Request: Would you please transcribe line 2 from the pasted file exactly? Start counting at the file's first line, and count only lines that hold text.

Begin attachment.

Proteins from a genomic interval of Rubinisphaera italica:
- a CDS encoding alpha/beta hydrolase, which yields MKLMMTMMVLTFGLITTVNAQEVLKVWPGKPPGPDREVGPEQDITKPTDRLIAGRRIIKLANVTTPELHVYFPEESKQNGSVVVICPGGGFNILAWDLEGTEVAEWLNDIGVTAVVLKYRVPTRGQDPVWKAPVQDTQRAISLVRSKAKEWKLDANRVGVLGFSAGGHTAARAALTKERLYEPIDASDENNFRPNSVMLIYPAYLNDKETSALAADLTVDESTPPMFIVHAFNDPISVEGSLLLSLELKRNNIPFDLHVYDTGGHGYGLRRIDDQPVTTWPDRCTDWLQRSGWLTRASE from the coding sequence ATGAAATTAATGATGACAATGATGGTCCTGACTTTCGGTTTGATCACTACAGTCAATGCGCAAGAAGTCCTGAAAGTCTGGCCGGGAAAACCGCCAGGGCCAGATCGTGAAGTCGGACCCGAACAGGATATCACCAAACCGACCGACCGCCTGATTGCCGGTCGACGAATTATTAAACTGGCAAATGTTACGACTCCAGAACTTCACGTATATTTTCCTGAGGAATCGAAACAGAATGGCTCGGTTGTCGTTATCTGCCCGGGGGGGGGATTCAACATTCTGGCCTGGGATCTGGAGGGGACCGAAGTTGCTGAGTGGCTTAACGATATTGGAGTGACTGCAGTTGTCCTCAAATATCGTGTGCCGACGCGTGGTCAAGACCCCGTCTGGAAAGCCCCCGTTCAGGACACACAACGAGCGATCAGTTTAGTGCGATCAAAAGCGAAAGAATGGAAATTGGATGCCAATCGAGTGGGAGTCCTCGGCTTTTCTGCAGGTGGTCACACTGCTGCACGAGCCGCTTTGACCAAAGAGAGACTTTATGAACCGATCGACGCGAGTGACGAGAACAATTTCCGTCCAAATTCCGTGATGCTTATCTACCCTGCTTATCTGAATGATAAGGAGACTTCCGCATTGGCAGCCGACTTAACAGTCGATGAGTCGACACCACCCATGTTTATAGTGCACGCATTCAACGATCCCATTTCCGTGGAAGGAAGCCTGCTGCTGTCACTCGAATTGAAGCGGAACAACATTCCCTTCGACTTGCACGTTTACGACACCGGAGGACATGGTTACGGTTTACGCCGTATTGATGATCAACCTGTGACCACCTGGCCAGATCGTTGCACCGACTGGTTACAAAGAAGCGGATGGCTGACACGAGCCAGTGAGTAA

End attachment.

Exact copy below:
- a CDS encoding alpha/beta hydrolase, which yields MKLMMTMMVLTFGLITTVNAQEVLKVWPGKPPGPDREVGPEQDITKPTDRLIAGRRIIKLANVTTPELHVYFPEESKQNGSVVVICPGGGFNILAWDLEGTEVAEWLNDIGVTAVVLKYRVPTRGQDPVWKAPVQDTQRAISLVRSKAKEWKLDANRVGVLGFSAGGHTAARAALTKERLYEPIDASDENNFRPNSVMLIYPAYLNDKETSALAADLTVDESTPPMFIVHAFNDPISVEGSLLLSLELKRNNIPFDLHVYDTGGHGYGLRRIDDQPVTTWPDRCTDWLQRSGWLTRASE from the coding sequence ATGAAATTAATGATGACAATGATGGTCCTGACTTTCGGTTTGATCACTACAGTCAATGCGCAAGAAGTCCTGAAAGTCTGGCCGGGAAAACCGCCAGGGCCAGATCGTGAAGTCGGACCCGAACAGGATATCACCAAACCGACCGACCGCCTGATTGCCGGTCGACGAATTATTAAACTGGCAAATGTTACGACTCCAGAACTTCACGTATATTTTCCTGAGGAATCGAAACAGAATGGCTCGGTTGTCGTTATCTGCCCGGGGGGGGGATTCAACATTCTGGCCTGGGATCTGGAGGGGACCGAAGTTGCTGAGTGGCTTAACGATATTGGAGTGACTGCAGTTGTCCTCAAATATCGTGTGCCGACGCGTGGTCAAGACCCCGTCTGGAAAGCCCCCGTTCAGGACACACAACGAGCGATCAGTTTAGTGCGATCAAAAGCGAAAGAATGGAAATTGGATGCCAATCGAGTGGGAGTCCTCGGCTTTTCTGCAGGTGGTCACACTGCTGCACGAGCCGCTTTGACCAAAGAGAGACTTTATGAACCGATCGACGCGAGTGACGAGAACAATTTCCGTCCAAATTCCGTGATGCTTATCTACCCTGCTTATCTGAATGATAAGGAGACTTCCGCATTGGCAGCCGACTTAACAGTCGATGAGTCGACACCACCCATGTTTATAGTGCACGCATTCAACGATCCCATTTCCGTGGAAGGAAGCCTGCTGCTGTCACTCGAATTGAAGCGGAACAACATTCCCTTCGACTTGCACGTTTACGACACCGGAGGACATGGTTACGGTTTACGCCGTATTGATGATCAACCTGTGACCACCTGGCCAGATCGTTGCACCGACTGGTTACAAAGAAGCGGATGGCTGACACGAGCCAGTGAGTAA